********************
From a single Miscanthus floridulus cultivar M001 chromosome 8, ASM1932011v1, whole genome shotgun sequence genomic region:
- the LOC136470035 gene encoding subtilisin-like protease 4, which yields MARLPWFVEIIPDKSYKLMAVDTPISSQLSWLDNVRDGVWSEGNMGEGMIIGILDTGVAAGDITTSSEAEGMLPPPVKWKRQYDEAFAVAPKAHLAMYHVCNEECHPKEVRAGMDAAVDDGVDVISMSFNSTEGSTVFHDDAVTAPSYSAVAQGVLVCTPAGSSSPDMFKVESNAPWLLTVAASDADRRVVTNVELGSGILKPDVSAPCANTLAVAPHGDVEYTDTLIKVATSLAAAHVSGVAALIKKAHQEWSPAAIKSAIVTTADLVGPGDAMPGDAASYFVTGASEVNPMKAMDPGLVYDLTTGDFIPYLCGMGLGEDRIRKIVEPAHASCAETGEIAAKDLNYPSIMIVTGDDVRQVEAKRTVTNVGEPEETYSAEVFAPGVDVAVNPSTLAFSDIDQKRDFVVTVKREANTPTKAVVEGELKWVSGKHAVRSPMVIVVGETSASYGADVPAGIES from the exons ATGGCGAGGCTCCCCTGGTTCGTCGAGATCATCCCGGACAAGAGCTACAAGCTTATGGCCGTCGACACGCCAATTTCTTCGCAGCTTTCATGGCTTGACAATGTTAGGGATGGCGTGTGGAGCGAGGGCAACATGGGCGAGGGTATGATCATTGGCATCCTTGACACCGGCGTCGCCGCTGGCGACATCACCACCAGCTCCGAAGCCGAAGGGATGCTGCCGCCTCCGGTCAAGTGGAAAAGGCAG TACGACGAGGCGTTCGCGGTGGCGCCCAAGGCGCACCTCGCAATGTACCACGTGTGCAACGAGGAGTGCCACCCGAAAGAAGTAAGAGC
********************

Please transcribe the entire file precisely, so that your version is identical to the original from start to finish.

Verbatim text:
From a single Miscanthus floridulus cultivar M001 chromosome 8, ASM1932011v1, whole genome shotgun sequence genomic region:
- the LOC136470035 gene encoding subtilisin-like protease 4, which yields MARLPWFVEIIPDKSYKLMAVDTPISSQLSWLDNVRDGVWSEGNMGEGMIIGILDTGVAAGDITTSSEAEGMLPPPVKWKRQYDEAFAVAPKAHLAMYHVCNEECHPKEVRAGMDAAVDDGVDVISMSFNSTEGSTVFHDDAVTAPSYSAVAQGVLVCTPAGSSSPDMFKVESNAPWLLTVAASDADRRVVTNVELGSGILKPDVSAPCANTLAVAPHGDVEYTDTLIKVATSLAAAHVSGVAALIKKAHQEWSPAAIKSAIVTTADLVGPGDAMPGDAASYFVTGASEVNPMKAMDPGLVYDLTTGDFIPYLCGMGLGEDRIRKIVEPAHASCAETGEIAAKDLNYPSIMIVTGDDVRQVEAKRTVTNVGEPEETYSAEVFAPGVDVAVNPSTLAFSDIDQKRDFVVTVKREANTPTKAVVEGELKWVSGKHAVRSPMVIVVGETSASYGADVPAGIES from the exons ATGGCGAGGCTCCCCTGGTTCGTCGAGATCATCCCGGACAAGAGCTACAAGCTTATGGCCGTCGACACGCCAATTTCTTCGCAGCTTTCATGGCTTGACAATGTTAGGGATGGCGTGTGGAGCGAGGGCAACATGGGCGAGGGTATGATCATTGGCATCCTTGACACCGGCGTCGCCGCTGGCGACATCACCACCAGCTCCGAAGCCGAAGGGATGCTGCCGCCTCCGGTCAAGTGGAAAAGGCAG TACGACGAGGCGTTCGCGGTGGCGCCCAAGGCGCACCTCGCAATGTACCACGTGTGCAACGAGGAGTGCCACCCGAAAGAAGTAAGAGC